After an almost two month hiatus it’s back to normal. We see the puritanical, pompous muppets firing at the blog and its commenters for the same old reasons. We ain’t cheering hard enough.
Some on here aren’t England fans, if they hadn’t noticed, and a lot of those who comment who are from these shores still feel betrayed. All the paeans to our glorious leader aren’t going to change that. If anything, they exacerbate matters. It’s really not that hard to understand if you try.
Instead we got a load of old twaddle and a promise that the chief muppet won’t comment on here. We can but hope. I offered him a genuine opportunity to write something on his blog about the achievement of Alastair Cook in becoming the highest non-Asian test run scorer in Asia, but he declined and gave me some links to his KP pieces? I’m as confused as I was before.
So, we come to Day 5. I saw something that said the draw was 20/1 on, and I think that’s generous. For England to have won, that lead needed to be 80 or 90 and perhaps have a little dart tonight. I don’t blame them for being cautious, and for grinding Pakistan into the dust of Abu Dhabi, not at all. This is a step up from the capitulations on good batting tracks at the Oval and Lord’s and a necessary one. Root, Bell, Stokes and to some extent Buttler got some batting time under their belts, but we needed a dasher to make a dasher’s hundred on a non-dasher’s pitch and I’m not going to stick forks in them for not doing so.
As for Cook, I’m afraid people who don’t want to understand aren’t going to be persuaded. Back in 2011, when Cook was piling on 294 in much the same way as he did in Abu Dhabi, even some of his staunchest allies complained that it was all a bit too self-serving. I thought that harsh in a game where time was absolutely no issue. I was egging him on to get 300. I’m a fan of triple hundreds. I love the quiz on Sporcle about test 300s, often forgetting Younus Khan, for instance! England haven’t had one since 1990. They haven’t had one away since the 1930s.
Times have changed. If this were Root, if this were Ali, if this were Bell, if this were Bairstow, if this were Stokes, I’d have loved to see 300. But it’s Cook. And I’m afraid I just don’t like him. So while I sit here and say it was an excellent innings, it has pulled England by their bootstraps to a position of total safety, and it is an innings no-one else in the England team of the past 20 years could have played, do I rejoice? No. We all know why, and I’m not going into it. To pretend that I’m joyless, or sour, is to miss the point. Was Cook’s innings a joyful one? No. No-one is going to re-watch it for its aesthetic beauty or languid strokes. You are going to sit back and go “that was some effort. What concentration. What ability” but there’s no joy there. He’s done a magnificent job. I just don’t like him. That’s it. In the same way our critics didn’t like someone else, but we’re not allowed to mention that, because we’re obsessed.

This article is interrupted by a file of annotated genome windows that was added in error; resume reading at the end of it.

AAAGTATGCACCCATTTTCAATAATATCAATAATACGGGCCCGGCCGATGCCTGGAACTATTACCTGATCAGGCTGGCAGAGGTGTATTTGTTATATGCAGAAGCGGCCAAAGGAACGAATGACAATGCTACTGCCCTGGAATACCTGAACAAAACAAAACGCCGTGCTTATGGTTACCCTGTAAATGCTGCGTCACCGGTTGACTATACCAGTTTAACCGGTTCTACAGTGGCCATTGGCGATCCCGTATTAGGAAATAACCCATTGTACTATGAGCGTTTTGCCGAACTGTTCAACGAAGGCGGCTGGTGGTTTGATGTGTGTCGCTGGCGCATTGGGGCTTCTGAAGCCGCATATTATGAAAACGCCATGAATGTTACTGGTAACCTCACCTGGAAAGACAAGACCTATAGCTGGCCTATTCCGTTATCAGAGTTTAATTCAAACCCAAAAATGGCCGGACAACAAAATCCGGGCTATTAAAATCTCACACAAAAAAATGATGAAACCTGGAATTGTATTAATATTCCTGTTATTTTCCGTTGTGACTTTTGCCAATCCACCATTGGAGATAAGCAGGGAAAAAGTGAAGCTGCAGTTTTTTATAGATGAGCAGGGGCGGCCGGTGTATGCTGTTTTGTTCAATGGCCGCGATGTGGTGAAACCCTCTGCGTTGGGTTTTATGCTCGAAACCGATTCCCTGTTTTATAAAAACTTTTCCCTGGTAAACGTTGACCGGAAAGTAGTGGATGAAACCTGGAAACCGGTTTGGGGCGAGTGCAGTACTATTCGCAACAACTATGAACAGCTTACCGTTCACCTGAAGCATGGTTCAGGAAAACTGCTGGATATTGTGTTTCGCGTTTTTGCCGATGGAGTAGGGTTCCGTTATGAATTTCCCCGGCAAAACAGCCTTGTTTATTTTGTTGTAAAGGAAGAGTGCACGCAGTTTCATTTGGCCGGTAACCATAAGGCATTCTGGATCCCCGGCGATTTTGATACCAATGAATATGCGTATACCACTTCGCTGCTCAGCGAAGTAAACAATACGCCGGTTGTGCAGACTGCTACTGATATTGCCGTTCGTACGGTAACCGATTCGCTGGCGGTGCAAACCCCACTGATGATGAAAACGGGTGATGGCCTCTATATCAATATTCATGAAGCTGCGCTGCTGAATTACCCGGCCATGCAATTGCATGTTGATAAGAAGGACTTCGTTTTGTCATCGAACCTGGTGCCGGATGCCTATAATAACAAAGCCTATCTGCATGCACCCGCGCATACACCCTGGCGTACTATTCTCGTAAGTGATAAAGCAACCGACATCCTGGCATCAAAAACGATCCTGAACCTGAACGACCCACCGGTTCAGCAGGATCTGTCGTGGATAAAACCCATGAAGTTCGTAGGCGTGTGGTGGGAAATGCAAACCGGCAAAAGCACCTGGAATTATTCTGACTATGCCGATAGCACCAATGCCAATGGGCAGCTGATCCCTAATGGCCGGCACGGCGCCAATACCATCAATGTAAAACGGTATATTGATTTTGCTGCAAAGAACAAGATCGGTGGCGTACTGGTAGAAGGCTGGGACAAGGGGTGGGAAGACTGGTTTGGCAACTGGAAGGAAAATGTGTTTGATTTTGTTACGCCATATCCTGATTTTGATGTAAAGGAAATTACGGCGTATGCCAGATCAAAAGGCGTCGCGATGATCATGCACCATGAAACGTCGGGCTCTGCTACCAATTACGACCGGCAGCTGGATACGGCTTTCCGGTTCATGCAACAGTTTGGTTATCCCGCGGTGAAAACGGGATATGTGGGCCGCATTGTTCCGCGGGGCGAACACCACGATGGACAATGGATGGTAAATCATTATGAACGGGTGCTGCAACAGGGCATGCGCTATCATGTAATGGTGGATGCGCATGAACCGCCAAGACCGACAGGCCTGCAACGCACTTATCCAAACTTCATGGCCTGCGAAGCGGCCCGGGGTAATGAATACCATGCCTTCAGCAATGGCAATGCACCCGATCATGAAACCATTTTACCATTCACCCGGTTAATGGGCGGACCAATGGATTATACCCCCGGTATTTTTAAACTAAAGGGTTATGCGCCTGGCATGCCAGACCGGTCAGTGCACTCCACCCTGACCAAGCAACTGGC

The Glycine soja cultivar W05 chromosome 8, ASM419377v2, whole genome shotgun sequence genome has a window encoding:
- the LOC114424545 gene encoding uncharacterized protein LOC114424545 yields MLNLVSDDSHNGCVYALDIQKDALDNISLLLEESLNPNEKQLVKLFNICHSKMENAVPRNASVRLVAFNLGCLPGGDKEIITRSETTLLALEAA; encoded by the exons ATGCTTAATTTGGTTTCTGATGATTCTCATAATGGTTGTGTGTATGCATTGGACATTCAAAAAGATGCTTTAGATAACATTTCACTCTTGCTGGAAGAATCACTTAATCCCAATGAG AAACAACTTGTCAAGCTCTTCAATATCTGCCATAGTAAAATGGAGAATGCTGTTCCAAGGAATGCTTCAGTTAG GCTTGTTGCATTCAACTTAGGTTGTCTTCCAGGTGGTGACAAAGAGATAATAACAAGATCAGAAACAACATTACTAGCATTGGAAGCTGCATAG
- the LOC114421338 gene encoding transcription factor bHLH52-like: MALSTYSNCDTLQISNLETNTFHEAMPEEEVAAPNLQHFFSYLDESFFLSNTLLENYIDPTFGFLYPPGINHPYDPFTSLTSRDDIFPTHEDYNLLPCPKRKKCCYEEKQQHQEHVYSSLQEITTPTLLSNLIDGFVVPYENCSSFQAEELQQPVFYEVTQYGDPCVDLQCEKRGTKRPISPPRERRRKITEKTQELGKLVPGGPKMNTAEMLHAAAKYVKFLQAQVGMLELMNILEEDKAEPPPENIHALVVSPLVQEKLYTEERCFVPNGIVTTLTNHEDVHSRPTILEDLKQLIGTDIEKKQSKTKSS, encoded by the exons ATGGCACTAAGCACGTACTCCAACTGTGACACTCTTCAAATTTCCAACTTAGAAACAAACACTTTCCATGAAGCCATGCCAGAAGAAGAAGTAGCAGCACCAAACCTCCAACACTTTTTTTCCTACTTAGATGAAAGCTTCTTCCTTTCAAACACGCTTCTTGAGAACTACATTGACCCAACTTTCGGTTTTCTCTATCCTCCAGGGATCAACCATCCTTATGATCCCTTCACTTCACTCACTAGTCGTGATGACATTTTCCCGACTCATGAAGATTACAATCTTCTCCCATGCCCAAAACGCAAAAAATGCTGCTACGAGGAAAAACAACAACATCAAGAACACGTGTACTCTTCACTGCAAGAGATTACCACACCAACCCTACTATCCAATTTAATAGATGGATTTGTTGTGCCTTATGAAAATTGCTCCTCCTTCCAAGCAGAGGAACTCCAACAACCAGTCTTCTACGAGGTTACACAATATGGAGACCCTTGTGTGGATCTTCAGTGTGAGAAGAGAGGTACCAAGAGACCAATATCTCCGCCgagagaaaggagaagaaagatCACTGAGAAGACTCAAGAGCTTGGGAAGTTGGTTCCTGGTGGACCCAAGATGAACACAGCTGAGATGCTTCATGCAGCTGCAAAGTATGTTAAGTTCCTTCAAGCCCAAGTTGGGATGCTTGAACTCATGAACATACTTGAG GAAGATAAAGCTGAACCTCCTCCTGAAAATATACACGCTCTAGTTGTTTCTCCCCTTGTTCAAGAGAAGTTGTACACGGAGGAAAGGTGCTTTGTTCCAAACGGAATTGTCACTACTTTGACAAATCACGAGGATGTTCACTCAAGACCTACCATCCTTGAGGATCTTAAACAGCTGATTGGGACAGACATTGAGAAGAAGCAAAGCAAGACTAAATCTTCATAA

On to the pitch and the utter nonsense being spouted about “pitches like these will kill test cricket”. If every dull game at a World Cup football Finals would lead to these calls, then the internet would blow up. For every good Champions League tie, there are a load of god awful ones. I’ve been to nearly 1000 football matches. I’d say 20% have been shockers. You aren’t guaranteed great entertainment on any surface. Spare me, please.
This pitch is as skewed against bowlers as Trent Bridge was against batsmen this summer. But that doesn’t matter, because England win on the latter, and have a tendency not to on the former. In 2012, South Africa made 600+ for the loss of 2 wickets and Anderson, Broad, Swann et al looked no more likely to get a wicket than they did in Abu Dhabi. But as we got humped on that surface, nothing seemed to get mentioned. If chances were taken in this match, the game would be a fair way more advanced. They weren’t. I’m not saying this is a great wicket – it clearly isn’t – but spare me the “death of test” twaddle. England getting a draw here will be a very, very decent achievement.
If you watched the 2000/01 series in Pakistan we endured 14 days of toil, attritional cricket, lit up at the end by the drama of Karachi. In 2005/6 we saw Pakistan pile on runs and England fail to cope. In 2011/12, we saw a team all at sea against spin. England have piled on well over 500. It’s a very good base to prepare for the next game.
I know the last two months have been slow on here. That’s been because I’ve found more interesting things to do, work has been busy, I got a great trip to Johannesburg, had tons of home media issues to sort (seems to be almost there) and, well, I was knackered. I’m not sure I feel that energised now, but I’m sure as hell not going to be fed a pile of old cack by people who, as usual, wilfully misrepresent what we do here. I’m thrilled so many have returned for these test matches. We’re back to well over four figures a day again, and it’s terrific. TLG will be returning soon, the cricket will keep us going, and the media will make us howl.
Plus ca change, you vile lot. Plumbing the depths. They do make me chuckle.
Comments on Day 5 here. We’ll do a round-up at the end of proceedings. As always, you may not agree with me, but you can disagree here. I won’t take it from those who do it from the sidelines, and I will remain like that. It’s much easier when you are a contented person, and at the moment, life isn’t too bad at all.
UPDATE – Twitter is funny this morning. I mean rib-achingly funny.